Cool off on a southern Alberta creek walk this summer!
If you have hiking sandals, water shoes, or old runners you don’t mind getting wet, a creek walk with shallow creek crossings is tons of fun on a hot day! Be prepared to get wet (pack some extra clothes) and use trekking poles to help keep your balance. Here are a few of our favorite creek walks in Southern Alberta:
Grotto Canyon, Exshaw
Grotto Canyon is a scenic canyon walk near Canmore that features pictographs and waterfalls. Going further upstream takes you to a small cave! Water is typically very shallow by summer. 3.8 km round trip, 100 m elevation gain.
Jura Creek, Exshaw
Jura Creek is a curvy slot canyon that offers lots of splashy fun. Scramble over rocks and logs and reach out and touch the canyon walls on either side of you (it’s that narrow in a few spots!). Do this one later in the season as it has some pretty deep plunge pools! 3 km round trip to the end of the slot canyon, or 7 km round trip to head up into the valley.
Heart Creek, Lac des Arcs
Heart Creek Trail is a family favorite with 9 bridges and a waterfall. There’s a popular rock climbing area along the trail as well! If time allows, hike to nearby Heart Creek Bunker after (same trailhead but the trail starts on the other side of the parking lot). 4 km round trip.
Cat Creek Falls, South Kananaskis
Cat Creek Falls is super short and has minimal elevation gain, so even little kids can do it! In spring, you can bike past the winter gate without cars for a cool bike & hike adventure. 2.6 km round trip, 50 m elevation gain.
Allstones Creek, David Thompson Country
Allstones Creek starts near beautiful Abraham Lake and ends at a small waterfall with a shallow plunge pool. It’s the perfect place to cool off on a smoking hot day. Most of the trail is in the shade too! Just beware there is one deep pool to climb around. 4.8 km round trip, 75 m elevation gain.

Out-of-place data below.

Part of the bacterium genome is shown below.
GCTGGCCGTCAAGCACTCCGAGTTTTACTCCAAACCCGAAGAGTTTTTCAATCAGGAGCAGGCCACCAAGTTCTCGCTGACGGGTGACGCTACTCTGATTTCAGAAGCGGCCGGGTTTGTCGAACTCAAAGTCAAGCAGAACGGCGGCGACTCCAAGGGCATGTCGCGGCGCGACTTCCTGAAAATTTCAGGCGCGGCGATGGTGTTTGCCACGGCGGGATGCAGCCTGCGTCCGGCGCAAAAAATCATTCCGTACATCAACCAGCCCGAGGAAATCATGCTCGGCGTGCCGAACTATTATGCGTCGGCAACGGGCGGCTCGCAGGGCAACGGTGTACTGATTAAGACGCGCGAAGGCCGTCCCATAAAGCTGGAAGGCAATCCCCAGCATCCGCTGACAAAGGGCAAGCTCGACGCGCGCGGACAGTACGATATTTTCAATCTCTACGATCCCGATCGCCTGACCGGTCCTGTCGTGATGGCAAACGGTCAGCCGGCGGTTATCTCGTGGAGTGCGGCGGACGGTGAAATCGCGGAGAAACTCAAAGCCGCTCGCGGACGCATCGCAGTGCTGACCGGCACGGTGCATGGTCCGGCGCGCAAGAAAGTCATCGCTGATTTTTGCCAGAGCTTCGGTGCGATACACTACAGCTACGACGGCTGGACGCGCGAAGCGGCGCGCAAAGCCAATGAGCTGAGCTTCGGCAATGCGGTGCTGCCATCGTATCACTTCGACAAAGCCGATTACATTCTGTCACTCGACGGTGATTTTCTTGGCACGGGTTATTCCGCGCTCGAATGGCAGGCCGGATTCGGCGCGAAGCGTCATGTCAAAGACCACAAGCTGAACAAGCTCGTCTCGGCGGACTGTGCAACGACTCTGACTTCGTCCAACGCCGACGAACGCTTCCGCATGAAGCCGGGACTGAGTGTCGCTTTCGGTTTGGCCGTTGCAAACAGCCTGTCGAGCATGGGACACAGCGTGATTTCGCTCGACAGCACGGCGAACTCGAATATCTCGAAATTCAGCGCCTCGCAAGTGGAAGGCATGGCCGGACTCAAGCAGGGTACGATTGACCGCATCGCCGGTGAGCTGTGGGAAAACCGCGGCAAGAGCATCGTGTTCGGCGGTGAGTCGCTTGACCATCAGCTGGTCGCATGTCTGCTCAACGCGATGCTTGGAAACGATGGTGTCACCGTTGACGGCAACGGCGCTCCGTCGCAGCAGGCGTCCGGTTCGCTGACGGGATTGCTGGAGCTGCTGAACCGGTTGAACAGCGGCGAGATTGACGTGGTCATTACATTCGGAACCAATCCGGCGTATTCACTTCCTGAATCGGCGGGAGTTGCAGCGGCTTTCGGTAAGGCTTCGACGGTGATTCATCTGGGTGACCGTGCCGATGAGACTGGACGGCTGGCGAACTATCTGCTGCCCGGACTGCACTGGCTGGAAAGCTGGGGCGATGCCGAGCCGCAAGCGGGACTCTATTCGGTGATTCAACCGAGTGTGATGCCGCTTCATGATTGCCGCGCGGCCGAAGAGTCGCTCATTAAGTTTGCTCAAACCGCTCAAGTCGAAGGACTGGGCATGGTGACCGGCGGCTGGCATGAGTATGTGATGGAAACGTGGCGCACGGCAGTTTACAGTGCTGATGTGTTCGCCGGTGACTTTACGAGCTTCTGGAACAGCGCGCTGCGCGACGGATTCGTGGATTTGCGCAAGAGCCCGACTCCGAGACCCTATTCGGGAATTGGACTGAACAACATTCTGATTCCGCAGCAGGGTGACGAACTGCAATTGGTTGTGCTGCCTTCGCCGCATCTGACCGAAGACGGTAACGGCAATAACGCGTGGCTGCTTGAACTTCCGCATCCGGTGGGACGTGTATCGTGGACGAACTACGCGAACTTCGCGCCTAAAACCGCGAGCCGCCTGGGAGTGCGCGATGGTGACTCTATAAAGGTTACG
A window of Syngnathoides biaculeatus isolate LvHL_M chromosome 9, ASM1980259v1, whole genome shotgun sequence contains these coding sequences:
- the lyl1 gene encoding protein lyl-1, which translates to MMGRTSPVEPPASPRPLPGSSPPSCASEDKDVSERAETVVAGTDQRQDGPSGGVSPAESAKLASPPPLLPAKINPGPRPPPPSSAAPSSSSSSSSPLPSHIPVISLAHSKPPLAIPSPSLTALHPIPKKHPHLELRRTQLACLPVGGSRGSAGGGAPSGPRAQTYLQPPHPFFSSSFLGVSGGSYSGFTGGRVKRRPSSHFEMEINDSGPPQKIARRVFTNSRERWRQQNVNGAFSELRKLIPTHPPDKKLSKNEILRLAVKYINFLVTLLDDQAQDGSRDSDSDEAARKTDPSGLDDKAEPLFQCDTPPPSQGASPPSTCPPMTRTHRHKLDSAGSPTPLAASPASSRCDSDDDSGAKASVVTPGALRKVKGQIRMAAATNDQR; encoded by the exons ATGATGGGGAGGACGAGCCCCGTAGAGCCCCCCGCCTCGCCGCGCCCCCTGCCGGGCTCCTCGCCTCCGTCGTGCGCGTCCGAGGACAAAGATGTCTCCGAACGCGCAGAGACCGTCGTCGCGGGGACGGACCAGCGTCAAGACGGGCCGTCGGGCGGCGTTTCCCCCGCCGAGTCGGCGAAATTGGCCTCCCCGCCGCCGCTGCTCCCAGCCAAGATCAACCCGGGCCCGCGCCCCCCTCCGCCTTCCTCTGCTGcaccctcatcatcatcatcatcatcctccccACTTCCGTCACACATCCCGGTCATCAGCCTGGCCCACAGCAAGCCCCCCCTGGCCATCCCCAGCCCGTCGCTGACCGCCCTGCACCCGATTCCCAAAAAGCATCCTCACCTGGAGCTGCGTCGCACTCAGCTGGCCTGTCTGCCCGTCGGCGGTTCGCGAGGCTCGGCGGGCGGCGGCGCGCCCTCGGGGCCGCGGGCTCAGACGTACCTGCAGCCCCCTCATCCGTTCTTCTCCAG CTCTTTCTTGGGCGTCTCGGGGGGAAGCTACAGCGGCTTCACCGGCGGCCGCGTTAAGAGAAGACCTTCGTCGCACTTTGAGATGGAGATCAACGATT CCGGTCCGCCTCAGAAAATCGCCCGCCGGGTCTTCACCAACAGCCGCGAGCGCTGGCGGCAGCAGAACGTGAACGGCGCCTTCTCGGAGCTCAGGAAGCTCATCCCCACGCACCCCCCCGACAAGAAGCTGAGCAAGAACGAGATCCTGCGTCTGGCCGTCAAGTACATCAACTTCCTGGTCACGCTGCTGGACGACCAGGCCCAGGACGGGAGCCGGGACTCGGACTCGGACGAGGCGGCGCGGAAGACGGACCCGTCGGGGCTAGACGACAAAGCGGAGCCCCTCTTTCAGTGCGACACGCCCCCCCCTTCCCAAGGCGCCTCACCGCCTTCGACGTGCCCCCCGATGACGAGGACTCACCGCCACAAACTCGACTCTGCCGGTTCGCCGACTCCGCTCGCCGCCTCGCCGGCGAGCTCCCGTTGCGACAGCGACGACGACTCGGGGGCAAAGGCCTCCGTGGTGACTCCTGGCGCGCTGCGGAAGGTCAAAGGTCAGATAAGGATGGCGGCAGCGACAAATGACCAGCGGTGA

Allison Creek Falls, Crowsnest Pass
Allison Creek Falls begins at Chinook Lake and ends at a lovely cascading waterfall. While you can expect to get your feet wet most of the summer, the water is usually ankle deep or less from late July onwards. 2.6 km round trip, 50 metres elevation gain.
Red Rock Canyon, Waterton
The Red Rock Canyon Loop is a scenic paved trail along the canyon that is only 700 metres long. From mid-summer, when water levels are lower, you can wade through parts of the canyon and get a closer look at the red argillite rock that gives the canyon its name. Use caution as the rocks can be quite slippery.
Staying Safe on Creek Walks
- Some of these trails are unofficial, unmarked trails. Read route descriptions carefully (links to stories are in the descriptions above) and carry a map.
- Wet rocks can be slippery, so take care and move slowly to reduce the risk of slips and falls. It might help to use trekking poles to keep your balance.
- Check water levels and avoid creek crossings when creeks are flowing high and fast. These trails are usually safe in summer, but conditions can change quickly depending on the snowpack and weather.
- Avoid slot canyons when there is rain in the forecast. Water levels can rise rapidly.
- Not all creeks are suitable for walking in. Walking in trout spawning streams can kick up silt/dirt and suffocate fish eggs. Keep dogs out of spawning streams too.
Know Before You Go
A Kananaskis Conservation Pass is required to park in Kananaskis. Purchase your pass online at https://www.alberta.ca/kananaskis-conservation-pass.aspx.
A Parks Canada Discovery Pass / daily admission fee is required to stop in the National Parks.
What to Bring
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You should also carry The Ten Essentials including: water, extra food, extra clothes, a headlamp, a GPS/compass and map of the area, bug spray (this one contains 20% icaridin and will repel ticks), sunscreen (this mineral one is safe for babies), and bear spray. Carry bear spray in a Frontiersman Bear Spray Holster (attaches to your backpack or belt) or Scat Belt.